The program aims to train a new generation of equity-minded business leaders by promoting women’s entrepreneurship.
In the Fall semester of 2020, National Louis University will launch a brand new Master of Science program in Design Thinking and Entrepreneurship. Aiming to capitalize on the recent growth of women-owned businesses and start-ups, particularly among African American and Latina women, while also recognizing that significant gaps in funding and opportunities continue to exist between female business owners and their male counterparts, the curriculum, experience, and activities of the program will be geared specifically toward women’s entrepreneurship.
As the events of the last month have made abundantly clear, COVID-19 is shaking up our entire way of life. Right now, even as the emergencies of the present consume our attention, we must not lose sight of the future.
A recent report
shows the national gap in graduation rates between Black and white students at
25%; between Hispanic and white students it is 15%. The disruptions this
pandemic is introducing are poised to exacerbate an already troubling college
completion gap. Students from minority backgrounds are more likely to
experience severe challenges to their persistence and eventual graduation.
If we are in fact entering a “new normal” of remote learning,
what can educational leaders do to advance equity and help disadvantaged
students flourish in a radically unstable moment?
Above all, this means going the extra mile to ensure our
students have everything they need to maximize their chances of success in
extreme circumstances. This is even more urgent for our students who live with
social and economic stressors ranging from care for family and extended family
to tenuous economic stability. During this uncertain time, basic fears for
health and safety are now added to the list.
National Louis University is already invested in taking
these important steps to ensure that all students have access to college
Some students may not have a suitable remote learning platform available at home. Moreover, they may be in a household with no steady income as a result of the economic impact of the virus. National Louis University has developed an emergency fund for current students who have been affected by the ever-changing economic situation. The goal is to assist students as much as possible across the whole range of needs, from technology acquisition, to tuition assistance, to food and income support – meeting these basic needs are vital to student success and are quickly eroded in a crisis of this magnitude.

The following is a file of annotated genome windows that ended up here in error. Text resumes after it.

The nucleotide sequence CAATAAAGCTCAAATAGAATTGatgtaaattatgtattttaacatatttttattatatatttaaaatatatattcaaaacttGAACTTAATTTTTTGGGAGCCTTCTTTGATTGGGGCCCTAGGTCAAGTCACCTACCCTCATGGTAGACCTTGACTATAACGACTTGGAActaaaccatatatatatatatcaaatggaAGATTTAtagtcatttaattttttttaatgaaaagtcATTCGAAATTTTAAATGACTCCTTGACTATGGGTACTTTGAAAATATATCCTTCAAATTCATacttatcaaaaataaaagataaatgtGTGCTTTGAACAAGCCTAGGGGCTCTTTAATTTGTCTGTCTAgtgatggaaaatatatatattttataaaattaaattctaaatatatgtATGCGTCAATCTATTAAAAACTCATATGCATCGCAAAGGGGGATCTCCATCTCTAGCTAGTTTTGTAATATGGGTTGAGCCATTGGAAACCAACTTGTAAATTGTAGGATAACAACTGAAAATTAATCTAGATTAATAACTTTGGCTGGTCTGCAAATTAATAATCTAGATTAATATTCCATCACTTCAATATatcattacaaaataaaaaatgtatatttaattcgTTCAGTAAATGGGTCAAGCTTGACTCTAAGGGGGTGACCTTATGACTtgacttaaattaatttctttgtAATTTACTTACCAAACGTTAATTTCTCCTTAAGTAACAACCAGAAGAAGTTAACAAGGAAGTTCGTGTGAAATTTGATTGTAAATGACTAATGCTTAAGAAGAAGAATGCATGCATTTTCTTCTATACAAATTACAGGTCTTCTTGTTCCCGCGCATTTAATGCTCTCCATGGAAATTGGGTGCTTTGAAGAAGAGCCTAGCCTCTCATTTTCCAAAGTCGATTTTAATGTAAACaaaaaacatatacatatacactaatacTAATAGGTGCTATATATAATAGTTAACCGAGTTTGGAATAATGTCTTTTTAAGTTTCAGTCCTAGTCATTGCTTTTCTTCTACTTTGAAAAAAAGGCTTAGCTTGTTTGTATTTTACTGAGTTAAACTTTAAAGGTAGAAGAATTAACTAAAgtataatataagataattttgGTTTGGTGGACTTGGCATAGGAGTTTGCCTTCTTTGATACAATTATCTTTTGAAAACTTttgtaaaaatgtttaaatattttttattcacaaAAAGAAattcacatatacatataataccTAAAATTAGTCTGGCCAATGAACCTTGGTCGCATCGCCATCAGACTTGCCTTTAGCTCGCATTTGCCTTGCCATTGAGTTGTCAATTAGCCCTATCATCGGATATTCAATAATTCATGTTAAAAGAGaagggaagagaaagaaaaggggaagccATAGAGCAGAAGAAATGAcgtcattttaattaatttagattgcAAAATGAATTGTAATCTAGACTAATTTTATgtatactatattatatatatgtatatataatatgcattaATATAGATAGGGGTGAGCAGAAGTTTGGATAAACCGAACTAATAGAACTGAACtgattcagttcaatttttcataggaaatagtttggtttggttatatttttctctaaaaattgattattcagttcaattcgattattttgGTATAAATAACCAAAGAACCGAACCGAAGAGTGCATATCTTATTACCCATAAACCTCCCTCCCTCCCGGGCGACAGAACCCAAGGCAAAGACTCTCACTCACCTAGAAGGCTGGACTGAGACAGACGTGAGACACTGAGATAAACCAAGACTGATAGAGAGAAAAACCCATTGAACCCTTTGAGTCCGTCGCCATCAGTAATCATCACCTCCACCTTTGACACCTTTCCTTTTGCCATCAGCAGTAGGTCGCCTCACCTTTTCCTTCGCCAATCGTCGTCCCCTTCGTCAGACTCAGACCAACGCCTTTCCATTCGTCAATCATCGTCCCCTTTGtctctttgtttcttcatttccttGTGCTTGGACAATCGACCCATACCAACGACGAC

To date, about $60,000 have been raised through the Emergency Fund and is being awarded to current students who apply for the aid. The application process ensures that funds are delivered with an equity lens, upholding fairness while making sure students’ basic needs are met. Also, in order to provide further relief to students during this time, NLU has partnered with mRelief to help with food resources for students and their families.
Going forward, students will need personalized, empathetic
attention more than ever. In short, ensuring equity is paramount. But how do we
put the ideal into practice amidst a raging pandemic?
It is critical to be flexible enough to accommodate students’ unique technological and personalized learning needs. National Louis University has launched a Continue Learning support center for students that provides resources on how to adapt to successful online learning, counseling services, and learning support.
Students are also encouraged to utilize the new virtual Student Support Help Desk, a single point of contact to help students quickly find the specific help they need. The Help Desk is staffed during regular business hours. As a kind of virtual concierge service, this will allow students to have one place to go that will direct them to the specific person or department they need to speak with.
One of the most urgent tasks right now for any school is to
continue nurturing a sense of belonging. Remote teaching methods are critical
here. The feeling of being with others in the same space, even if only
virtually, is essential to maintain that intangible but vital feeling of
participating in a community of learning. For underserved students, especially,
some level of synchronous learning is very important to maintain.
National Louis University students continue to meet
virtually with their classmates and professors, as well as with advisors,
student services, enrollment, coaches, and student finance representatives.
This connection is essential for helping students maintain their relationship
with NLU and for preserving the feeling of participation in a thriving
community of learning. Radical hospitality on the part of NLU staff and faculty
can drive belonging and continued togetherness, even though we are apart.
Ultimately, we are dealing with a shift to a new educational
paradigm. Acting on equity at every level can help ensure we adapt to this
challenge nimbly. Every student deserves an equal shot at success – and, above
all, we don’t want to lose any students who might have gone on to invent a
vaccine for the next global pandemic.
Joseph Levy, Executive Director of Assessment and
Accreditation and Tracy Costello, Assistant Director of Prior Learning Assessment
of NLU believe that adult students need to feel validated and know their
experience and knowledge has value and worth. Consequently, they are taking the